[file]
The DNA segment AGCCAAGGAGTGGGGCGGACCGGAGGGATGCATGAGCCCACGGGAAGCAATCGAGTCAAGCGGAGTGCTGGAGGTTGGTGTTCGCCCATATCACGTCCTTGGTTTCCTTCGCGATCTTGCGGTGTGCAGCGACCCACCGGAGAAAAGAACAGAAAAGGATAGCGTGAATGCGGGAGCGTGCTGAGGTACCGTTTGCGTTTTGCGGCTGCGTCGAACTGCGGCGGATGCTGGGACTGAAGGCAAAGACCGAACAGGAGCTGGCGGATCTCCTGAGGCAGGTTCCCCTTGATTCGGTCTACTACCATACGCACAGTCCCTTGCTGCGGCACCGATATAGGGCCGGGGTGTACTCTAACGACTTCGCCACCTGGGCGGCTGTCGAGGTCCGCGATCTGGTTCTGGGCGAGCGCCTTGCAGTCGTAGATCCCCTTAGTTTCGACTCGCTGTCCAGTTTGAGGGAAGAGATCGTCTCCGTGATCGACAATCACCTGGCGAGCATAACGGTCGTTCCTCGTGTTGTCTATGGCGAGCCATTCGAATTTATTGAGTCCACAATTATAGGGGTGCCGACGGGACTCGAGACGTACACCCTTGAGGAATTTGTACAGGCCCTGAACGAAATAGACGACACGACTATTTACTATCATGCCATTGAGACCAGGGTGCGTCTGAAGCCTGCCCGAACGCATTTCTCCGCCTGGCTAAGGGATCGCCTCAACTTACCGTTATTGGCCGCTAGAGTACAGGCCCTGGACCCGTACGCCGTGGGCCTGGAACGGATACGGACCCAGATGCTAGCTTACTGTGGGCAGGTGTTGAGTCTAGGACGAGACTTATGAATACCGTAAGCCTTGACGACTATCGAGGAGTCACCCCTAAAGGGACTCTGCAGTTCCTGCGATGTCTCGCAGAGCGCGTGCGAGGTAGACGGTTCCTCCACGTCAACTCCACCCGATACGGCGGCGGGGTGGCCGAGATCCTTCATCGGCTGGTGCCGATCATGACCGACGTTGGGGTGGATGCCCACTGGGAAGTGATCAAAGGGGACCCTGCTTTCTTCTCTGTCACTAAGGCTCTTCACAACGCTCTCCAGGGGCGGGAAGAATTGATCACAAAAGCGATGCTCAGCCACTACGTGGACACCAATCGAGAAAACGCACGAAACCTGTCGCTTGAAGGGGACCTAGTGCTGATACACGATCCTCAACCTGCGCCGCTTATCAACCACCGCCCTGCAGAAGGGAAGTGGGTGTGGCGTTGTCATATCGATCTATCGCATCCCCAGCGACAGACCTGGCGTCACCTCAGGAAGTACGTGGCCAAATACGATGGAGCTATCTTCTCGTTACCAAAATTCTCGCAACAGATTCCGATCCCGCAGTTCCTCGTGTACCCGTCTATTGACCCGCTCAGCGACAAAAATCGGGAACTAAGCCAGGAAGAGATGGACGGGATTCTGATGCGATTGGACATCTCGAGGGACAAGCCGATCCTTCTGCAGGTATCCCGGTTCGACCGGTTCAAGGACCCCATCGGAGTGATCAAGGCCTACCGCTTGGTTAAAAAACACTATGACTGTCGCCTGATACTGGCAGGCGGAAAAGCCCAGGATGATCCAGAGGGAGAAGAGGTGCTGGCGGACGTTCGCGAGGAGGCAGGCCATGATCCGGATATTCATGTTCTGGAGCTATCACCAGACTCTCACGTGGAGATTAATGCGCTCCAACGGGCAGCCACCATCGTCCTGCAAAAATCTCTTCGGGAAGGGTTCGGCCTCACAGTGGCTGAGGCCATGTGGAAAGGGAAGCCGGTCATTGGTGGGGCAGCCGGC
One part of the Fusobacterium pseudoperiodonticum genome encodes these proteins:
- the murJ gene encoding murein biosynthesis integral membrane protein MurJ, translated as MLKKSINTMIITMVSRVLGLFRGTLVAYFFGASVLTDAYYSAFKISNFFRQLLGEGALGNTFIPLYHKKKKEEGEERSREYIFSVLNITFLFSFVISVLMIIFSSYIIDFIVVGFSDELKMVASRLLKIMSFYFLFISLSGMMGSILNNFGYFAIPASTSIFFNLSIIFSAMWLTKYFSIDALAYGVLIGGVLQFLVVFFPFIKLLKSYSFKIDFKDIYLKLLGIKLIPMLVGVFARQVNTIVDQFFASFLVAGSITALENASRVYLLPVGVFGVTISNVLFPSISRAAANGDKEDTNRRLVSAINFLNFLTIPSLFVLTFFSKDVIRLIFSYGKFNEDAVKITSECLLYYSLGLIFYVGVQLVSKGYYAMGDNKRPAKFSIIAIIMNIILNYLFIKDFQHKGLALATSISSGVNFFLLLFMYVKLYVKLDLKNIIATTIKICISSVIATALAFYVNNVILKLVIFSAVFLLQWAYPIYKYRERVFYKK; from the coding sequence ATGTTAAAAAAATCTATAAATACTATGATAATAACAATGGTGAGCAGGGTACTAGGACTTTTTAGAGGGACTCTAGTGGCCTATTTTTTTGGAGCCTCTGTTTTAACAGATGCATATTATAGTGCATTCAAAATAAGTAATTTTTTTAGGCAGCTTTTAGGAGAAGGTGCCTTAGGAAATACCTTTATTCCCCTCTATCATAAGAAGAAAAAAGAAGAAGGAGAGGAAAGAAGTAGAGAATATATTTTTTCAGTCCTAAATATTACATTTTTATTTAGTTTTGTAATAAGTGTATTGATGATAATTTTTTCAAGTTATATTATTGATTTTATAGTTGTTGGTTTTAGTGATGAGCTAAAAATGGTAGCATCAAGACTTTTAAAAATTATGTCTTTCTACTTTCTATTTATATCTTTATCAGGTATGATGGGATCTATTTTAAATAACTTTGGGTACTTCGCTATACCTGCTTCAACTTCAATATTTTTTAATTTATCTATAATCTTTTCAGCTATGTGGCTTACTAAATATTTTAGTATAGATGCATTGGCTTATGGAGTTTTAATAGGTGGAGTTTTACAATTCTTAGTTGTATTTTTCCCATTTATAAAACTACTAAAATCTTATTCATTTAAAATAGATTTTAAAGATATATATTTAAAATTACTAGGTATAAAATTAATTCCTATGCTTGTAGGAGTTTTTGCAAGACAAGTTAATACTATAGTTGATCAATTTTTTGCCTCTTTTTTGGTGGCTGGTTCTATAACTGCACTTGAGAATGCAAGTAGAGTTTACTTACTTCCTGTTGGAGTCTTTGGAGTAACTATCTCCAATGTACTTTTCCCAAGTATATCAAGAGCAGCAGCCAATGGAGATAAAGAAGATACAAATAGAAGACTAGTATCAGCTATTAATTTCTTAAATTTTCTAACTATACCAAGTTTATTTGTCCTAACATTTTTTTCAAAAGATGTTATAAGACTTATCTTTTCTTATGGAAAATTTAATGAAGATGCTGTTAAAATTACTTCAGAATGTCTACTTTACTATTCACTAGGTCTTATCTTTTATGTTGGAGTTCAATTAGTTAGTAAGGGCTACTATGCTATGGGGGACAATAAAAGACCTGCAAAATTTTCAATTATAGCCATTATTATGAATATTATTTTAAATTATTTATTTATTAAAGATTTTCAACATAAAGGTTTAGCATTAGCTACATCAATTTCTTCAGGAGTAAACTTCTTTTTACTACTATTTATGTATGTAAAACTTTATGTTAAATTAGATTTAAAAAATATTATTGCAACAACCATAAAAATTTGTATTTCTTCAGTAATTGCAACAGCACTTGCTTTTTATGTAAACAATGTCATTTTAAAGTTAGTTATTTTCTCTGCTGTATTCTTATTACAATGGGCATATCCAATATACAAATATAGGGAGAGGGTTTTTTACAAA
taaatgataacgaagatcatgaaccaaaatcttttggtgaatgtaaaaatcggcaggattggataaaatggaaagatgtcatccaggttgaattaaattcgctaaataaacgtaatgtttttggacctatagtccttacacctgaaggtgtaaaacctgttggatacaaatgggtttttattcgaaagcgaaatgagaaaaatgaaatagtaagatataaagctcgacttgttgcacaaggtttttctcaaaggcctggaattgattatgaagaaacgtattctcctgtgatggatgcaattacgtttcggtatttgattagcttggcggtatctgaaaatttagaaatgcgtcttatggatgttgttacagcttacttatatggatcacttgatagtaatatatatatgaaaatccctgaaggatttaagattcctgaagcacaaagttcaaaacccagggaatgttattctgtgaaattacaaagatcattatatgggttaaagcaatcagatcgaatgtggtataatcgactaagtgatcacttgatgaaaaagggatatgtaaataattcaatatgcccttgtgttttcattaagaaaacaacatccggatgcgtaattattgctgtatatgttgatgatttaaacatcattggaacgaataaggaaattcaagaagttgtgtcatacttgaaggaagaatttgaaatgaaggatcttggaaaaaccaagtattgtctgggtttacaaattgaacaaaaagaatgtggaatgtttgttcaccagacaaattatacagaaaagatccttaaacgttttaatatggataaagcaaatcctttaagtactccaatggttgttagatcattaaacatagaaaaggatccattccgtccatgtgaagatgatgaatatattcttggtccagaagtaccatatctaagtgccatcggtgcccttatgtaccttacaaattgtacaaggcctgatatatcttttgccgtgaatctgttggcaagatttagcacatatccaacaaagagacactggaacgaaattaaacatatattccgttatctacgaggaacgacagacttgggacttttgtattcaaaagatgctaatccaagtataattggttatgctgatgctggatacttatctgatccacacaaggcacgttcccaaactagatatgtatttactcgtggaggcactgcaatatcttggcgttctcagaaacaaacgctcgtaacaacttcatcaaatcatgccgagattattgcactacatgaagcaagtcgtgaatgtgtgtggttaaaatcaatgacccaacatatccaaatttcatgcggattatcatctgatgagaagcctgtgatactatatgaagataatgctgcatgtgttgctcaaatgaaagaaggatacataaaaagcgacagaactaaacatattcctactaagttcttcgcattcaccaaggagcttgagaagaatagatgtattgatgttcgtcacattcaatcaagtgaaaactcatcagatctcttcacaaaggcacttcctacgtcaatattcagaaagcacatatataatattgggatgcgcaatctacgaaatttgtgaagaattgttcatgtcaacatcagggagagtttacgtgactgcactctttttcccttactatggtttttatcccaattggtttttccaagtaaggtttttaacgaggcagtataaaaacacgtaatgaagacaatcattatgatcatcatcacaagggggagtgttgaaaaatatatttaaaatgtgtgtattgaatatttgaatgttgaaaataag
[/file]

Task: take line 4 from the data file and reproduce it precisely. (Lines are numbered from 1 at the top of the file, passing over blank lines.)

taaatgataacgaagatcatgaaccaaaatcttttggtgaatgtaaaaatcggcaggattggataaaatggaaagatgtcatccaggttgaattaaattcgctaaataaacgtaatgtttttggacctatagtccttacacctgaaggtgtaaaacctgttggatacaaatgggtttttattcgaaagcgaaatgagaaaaatgaaatagtaagatataaagctcgacttgttgcacaaggtttttctcaaaggcctggaattgattatgaagaaacgtattctcctgtgatggatgcaattacgtttcggtatttgattagcttggcggtatctgaaaatttagaaatgcgtcttatggatgttgttacagcttacttatatggatcacttgatagtaatatatatatgaaaatccctgaaggatttaagattcctgaagcacaaagttcaaaacccagggaatgttattctgtgaaattacaaagatcattatatgggttaaagcaatcagatcgaatgtggtataatcgactaagtgatcacttgatgaaaaagggatatgtaaataattcaatatgcccttgtgttttcattaagaaaacaacatccggatgcgtaattattgctgtatatgttgatgatttaaacatcattggaacgaataaggaaattcaagaagttgtgtcatacttgaaggaagaatttgaaatgaaggatcttggaaaaaccaagtattgtctgggtttacaaattgaacaaaaagaatgtggaatgtttgttcaccagacaaattatacagaaaagatccttaaacgttttaatatggataaagcaaatcctttaagtactccaatggttgttagatcattaaacatagaaaaggatccattccgtccatgtgaagatgatgaatatattcttggtccagaagtaccatatctaagtgccatcggtgcccttatgtaccttacaaattgtacaaggcctgatatatcttttgccgtgaatctgttggcaagatttagcacatatccaacaaagagacactggaacgaaattaaacatatattccgttatctacgaggaacgacagacttgggacttttgtattcaaaagatgctaatccaagtataattggttatgctgatgctggatacttatctgatccacacaaggcacgttcccaaactagatatgtatttactcgtggaggcactgcaatatcttggcgttctcagaaacaaacgctcgtaacaacttcatcaaatcatgccgagattattgcactacatgaagcaagtcgtgaatgtgtgtggttaaaatcaatgacccaacatatccaaatttcatgcggattatcatctgatgagaagcctgtgatactatatgaagataatgctgcatgtgttgctcaaatgaaagaaggatacataaaaagcgacagaactaaacatattcctactaagttcttcgcattcaccaaggagcttgagaagaatagatgtattgatgttcgtcacattcaatcaagtgaaaactcatcagatctcttcacaaaggcacttcctacgtcaatattcagaaagcacatatataatattgggatgcgcaatctacgaaatttgtgaagaattgttcatgtcaacatcagggagagtttacgtgactgcactctttttcccttactatggtttttatcccaattggtttttccaagtaaggtttttaacgaggcagtataaaaacacgtaatgaagacaatcattatgatcatcatcacaagggggagtgttgaaaaatatatttaaaatgtgtgtattgaatatttgaatgttgaaaataag